Market Insider

Greece, Recession Fears Give Euro a Wild Ride

The euro rollercoaster is taking risk markets along for a wild ride Thursday, rising when there's apparent progress on Greece and swooning when recession fears return.

European Central Bank President Mario Draghi, in his first meeting, surprised markets with a 0.25 percent rate cut, denting the euro's morning gains. The single currency was further impacted by his comments warning of "slow growth heading towards a mild recession by year end." But the euro vaulted higher when a news wire late morning U.S. time quoted sources saying there would be no referendum vote in Greece.

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A rash of contradictory headlines were flashing at a frantic pace earlier in the session, as the fate of the Greek government remained uncertain at best.

Conflicting reports about the resignation of Prime Minister George Papandreou, who faces a confidence vote Friday, won favor with traders when they suggested that Papandreou was out. That is because he supported the public referendum, which traders fear could fail, threatening the country's membership in the euro zone.

Papandreou, in a speech later Thursday, offered to hold talks with the opposition to resolve the crisis, saying he could drop the referendumif the opposition backed the bailout deal in parliament. At the same time, the EU's bailout plan, which includes the bailout of Greece, is a key topic at the G20 leaders meeting in Cannes. Papandreou surprised European leaders with his announcement of the referendum, earlier this week.

The euro was at a high of 1.3829 at one point, and was at 1.3757 in late morning. By early afternoon, it was above 1.38, well off its intraday low of 1.365. U.S. stocks meanwhile surged on the open, then fumbled with mixed headlines from Europe and on Draghi's comments, but rebounded again, giving the Dow a triple digit gain. At one point, both the Nasdaq and S&P 500 were negative. The S&P 500 was up nearly a percent in late morning.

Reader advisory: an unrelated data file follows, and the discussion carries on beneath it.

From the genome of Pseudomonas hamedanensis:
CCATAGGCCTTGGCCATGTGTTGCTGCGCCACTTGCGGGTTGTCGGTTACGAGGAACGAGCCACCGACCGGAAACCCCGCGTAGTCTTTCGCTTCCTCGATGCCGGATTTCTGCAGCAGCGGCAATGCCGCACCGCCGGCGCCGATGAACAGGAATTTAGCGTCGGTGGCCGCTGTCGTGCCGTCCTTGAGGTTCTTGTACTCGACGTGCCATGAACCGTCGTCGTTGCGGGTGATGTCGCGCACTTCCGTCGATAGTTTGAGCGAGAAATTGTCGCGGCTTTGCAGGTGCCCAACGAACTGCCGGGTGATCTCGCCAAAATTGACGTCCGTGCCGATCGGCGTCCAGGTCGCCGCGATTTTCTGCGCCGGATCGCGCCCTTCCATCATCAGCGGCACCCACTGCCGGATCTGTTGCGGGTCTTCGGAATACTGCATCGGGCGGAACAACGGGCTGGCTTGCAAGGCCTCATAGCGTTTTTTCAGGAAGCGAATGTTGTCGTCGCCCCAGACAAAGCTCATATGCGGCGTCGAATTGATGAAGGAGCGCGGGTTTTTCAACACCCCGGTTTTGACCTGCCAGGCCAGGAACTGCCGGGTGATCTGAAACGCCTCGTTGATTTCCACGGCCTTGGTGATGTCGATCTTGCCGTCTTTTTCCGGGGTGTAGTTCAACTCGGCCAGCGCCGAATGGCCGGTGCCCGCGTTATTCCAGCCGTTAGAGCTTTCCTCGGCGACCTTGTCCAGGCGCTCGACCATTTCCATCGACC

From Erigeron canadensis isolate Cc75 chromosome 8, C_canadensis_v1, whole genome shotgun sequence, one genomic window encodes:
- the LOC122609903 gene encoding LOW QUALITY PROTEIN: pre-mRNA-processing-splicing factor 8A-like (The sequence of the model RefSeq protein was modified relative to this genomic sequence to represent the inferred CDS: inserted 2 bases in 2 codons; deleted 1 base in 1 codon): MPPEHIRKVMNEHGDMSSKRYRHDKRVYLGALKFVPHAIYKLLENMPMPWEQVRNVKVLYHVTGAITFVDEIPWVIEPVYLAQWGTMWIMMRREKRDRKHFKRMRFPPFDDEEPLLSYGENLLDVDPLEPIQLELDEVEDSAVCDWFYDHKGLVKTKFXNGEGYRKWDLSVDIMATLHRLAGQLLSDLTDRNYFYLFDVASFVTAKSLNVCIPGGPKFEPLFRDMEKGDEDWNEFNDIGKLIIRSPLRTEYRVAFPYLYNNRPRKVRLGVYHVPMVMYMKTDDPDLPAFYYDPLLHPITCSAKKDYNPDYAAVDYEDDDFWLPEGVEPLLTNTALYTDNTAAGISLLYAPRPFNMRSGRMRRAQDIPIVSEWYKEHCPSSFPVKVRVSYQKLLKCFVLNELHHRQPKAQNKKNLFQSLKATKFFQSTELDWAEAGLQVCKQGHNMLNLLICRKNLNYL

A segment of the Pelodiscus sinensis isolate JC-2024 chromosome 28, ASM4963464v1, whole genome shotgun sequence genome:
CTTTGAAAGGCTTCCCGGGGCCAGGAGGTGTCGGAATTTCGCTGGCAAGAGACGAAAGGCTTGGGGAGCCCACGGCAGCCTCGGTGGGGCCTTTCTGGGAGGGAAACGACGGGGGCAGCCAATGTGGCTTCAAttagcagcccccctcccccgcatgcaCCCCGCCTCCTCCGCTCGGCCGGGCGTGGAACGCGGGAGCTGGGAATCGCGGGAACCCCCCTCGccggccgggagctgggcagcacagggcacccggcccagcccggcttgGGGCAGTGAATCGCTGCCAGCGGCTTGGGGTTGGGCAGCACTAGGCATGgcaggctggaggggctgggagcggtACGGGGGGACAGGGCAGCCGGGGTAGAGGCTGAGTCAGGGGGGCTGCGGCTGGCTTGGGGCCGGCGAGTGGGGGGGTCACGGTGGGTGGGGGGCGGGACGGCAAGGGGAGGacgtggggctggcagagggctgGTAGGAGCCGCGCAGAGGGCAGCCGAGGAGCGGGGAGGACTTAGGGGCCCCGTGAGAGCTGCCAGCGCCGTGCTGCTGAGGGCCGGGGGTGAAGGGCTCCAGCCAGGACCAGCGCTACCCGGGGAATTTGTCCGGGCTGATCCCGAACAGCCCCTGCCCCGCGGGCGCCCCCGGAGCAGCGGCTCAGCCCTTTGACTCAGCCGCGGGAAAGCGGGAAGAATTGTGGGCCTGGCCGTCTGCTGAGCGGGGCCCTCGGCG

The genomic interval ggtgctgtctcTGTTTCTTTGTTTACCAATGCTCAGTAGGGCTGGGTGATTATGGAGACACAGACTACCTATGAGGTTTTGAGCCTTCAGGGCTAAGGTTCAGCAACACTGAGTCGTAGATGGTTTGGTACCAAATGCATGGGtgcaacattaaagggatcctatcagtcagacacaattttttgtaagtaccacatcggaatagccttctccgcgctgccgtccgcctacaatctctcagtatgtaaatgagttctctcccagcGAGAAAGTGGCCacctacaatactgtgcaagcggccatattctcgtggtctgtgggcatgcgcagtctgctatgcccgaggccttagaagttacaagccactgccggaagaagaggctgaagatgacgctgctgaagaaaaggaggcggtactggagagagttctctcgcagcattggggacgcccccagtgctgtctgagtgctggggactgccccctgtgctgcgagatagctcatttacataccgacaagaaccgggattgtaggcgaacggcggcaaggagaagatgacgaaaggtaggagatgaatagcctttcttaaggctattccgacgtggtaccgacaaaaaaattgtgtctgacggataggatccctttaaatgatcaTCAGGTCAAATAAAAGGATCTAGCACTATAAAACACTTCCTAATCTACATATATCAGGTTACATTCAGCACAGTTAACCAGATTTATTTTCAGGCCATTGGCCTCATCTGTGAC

"You definitely have a skittish market," said a stock trader, who was watching the foreign exchange market, which was watching the European headlines.

Mary Nicola, BNP currency strategist, said it's impossible to predict the euro's end point Thursday, but that the market will eventually focus on the rate cuts in Europe. The benchmark rate had been 1.5 percent, raised recently on concerns about inflation, but also at a time when many economists had started to worry about the strength of the European economy.

"I think the market is going to start pricing in further rate cuts because if you look at some of the comments from Draghi, he talks about risks ahead for the economy," said Nicola.

The ECB was not expected to move yet on rates, and traders had been expecting a cut in December. The euro sprang higher Wednesday on speculation the Fed's could mean ease rates further in the future.

Brian Dolan of said Draghi threw out another comment that could be construed as euro negative, quoting the ECB president as saying that the central bank's bond purchases are limited and temporary. "I'm concerned the ECB is not going to be a more active player," said Dolan, who said after Greece is resolved the markets still could move on to concerns about Italy and Spain.

But for now, anything can happen as the Greek government faces collapse, against the backdrop of the G20 leaders meeting in Cannes.

"I think in general the euro is a better short against the crosses," Nicola said.

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